• More focused carbon footprint standards There will be an increased requirement to measure, manage and report obligations on emissions, together with reducing targets over time. The methods used will grow in complexity to improve accuracy.
  • Contractual emissions targets Contracts are likely to feature carbon emissions targets, working towards a net zero obligation. These will eventually need to cover whole-life emissions for a project.
  • Reduction targets for specific climatic impacts Initially the focus here will be on selecting the right firms, but further gains can be achieved by identifying particular design, techniques and materials. BIM will play a major role.
  • Third party assessors These may come to be required so that assessment methods can be reviewed to check targets are being met.
  • Purchaser warranties The idea of warranties for the carbon footprint from manufacture, delivery and construction is already reasonably well developed – see the UN Framework Convention on Climate Change Protocols.
  • Climate remediation fee Contracts could include this as a liquidated damages amount based on an assessment of the owner’s costs of repairing damage and preventing future damage.
  • Completion certification Takeover and certification of project completion may require proof that climatic obligations have been met.
  • Green termination clause A clause could be included to provide for termination in favour of a greener supplier or contractor – perhaps by reference to the green baseline clause, with reporting carried out periodically.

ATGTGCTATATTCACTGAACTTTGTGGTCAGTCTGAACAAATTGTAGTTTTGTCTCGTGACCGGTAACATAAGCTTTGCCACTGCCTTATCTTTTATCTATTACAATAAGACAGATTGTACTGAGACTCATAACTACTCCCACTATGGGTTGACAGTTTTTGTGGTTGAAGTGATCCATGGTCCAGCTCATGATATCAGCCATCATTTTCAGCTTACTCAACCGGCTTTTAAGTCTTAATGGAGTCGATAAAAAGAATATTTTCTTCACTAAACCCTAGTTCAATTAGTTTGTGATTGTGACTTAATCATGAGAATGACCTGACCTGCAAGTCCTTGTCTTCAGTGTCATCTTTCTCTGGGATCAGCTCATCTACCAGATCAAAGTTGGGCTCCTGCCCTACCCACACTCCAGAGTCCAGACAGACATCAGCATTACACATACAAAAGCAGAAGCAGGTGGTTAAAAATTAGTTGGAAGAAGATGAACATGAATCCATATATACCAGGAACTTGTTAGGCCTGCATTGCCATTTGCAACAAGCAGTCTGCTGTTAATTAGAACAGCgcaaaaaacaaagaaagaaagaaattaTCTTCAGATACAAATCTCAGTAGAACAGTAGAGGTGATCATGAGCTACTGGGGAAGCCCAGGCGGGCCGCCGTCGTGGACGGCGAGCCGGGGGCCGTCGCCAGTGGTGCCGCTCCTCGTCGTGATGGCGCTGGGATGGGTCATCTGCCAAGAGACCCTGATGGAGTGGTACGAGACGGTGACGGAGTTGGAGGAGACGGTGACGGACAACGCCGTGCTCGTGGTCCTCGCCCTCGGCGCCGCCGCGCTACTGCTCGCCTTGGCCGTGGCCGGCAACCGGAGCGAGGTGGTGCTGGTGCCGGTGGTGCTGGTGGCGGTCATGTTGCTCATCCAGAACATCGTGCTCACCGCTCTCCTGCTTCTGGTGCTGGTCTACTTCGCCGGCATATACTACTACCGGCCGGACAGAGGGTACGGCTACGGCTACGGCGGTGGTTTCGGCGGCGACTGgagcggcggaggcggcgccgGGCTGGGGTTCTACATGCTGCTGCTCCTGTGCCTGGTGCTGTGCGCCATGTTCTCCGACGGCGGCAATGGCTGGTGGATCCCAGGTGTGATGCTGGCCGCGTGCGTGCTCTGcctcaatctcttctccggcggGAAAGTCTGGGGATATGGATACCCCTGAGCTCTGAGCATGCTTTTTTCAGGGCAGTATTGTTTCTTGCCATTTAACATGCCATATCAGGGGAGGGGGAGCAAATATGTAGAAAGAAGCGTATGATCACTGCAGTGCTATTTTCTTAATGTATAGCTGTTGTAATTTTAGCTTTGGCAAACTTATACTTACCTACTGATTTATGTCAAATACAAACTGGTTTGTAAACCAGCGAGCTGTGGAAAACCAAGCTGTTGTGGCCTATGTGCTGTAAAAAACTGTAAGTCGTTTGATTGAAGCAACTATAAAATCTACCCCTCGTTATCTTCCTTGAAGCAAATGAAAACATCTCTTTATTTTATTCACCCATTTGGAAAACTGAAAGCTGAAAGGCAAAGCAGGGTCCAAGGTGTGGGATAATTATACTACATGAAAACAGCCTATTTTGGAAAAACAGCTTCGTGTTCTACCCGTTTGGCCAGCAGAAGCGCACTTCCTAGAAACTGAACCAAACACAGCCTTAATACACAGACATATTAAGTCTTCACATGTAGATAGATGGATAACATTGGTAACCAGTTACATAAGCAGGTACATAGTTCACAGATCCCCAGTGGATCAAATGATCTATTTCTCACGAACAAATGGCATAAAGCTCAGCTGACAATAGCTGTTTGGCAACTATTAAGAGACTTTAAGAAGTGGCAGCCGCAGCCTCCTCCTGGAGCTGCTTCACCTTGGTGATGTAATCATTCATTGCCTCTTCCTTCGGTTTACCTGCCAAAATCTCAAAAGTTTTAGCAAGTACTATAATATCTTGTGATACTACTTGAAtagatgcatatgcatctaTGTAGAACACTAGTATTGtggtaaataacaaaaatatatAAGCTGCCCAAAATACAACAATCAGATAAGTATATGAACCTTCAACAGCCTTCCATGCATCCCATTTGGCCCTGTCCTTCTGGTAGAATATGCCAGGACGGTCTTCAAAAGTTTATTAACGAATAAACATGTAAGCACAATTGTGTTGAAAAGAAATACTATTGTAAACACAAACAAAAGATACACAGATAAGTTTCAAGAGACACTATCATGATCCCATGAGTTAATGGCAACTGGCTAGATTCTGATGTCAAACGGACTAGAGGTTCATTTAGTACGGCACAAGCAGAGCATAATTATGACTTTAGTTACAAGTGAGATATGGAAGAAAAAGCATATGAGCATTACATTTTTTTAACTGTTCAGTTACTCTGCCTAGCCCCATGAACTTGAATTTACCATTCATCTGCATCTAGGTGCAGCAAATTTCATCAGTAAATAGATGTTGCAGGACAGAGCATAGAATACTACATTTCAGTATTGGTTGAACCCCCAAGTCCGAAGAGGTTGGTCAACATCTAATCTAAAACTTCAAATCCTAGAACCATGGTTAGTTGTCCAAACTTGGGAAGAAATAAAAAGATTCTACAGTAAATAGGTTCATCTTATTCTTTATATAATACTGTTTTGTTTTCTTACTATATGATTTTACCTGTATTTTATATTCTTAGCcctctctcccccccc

• Rewilding obligations We are already seeing similar obligations in relation to solar and other renewable projects. The obvious rewilding obligation is the removal of the building at the end of its life and the creation of green space. Financial provisions may need to be made at the outset of the project, with adequate guarantees in place.

If we are to work towards a net zero target in 2050, this cannot be achieved without considering the whole-life costs and carbon emissions of projects being built right now. Emissions reduction policies in the design and construction phase contribute to the overall lifecycle carbon footprint of the completed building. Design, construction, operation and maintenance need to be considered together if real progress is to be made.

Reported case law shows that various individuals and organisations are taking action against the transport and business secretaries and other government bodies to challenge whether the government has properly taken into account the emissions targets when approving new projects. The time has come to consider the carbon emissions impact of your business, new projects and those who will deliver these projects as part of the procurement and contractual strategy.

Nicholas Gould is a partner at Fenwick Elliott, a visiting professor at King’s College London, vice president of the International Chamber of Commerce’s Arbitration Commission, president elect of the Dispute Resolution Board Foundation and past chairman of the Society of Construction Law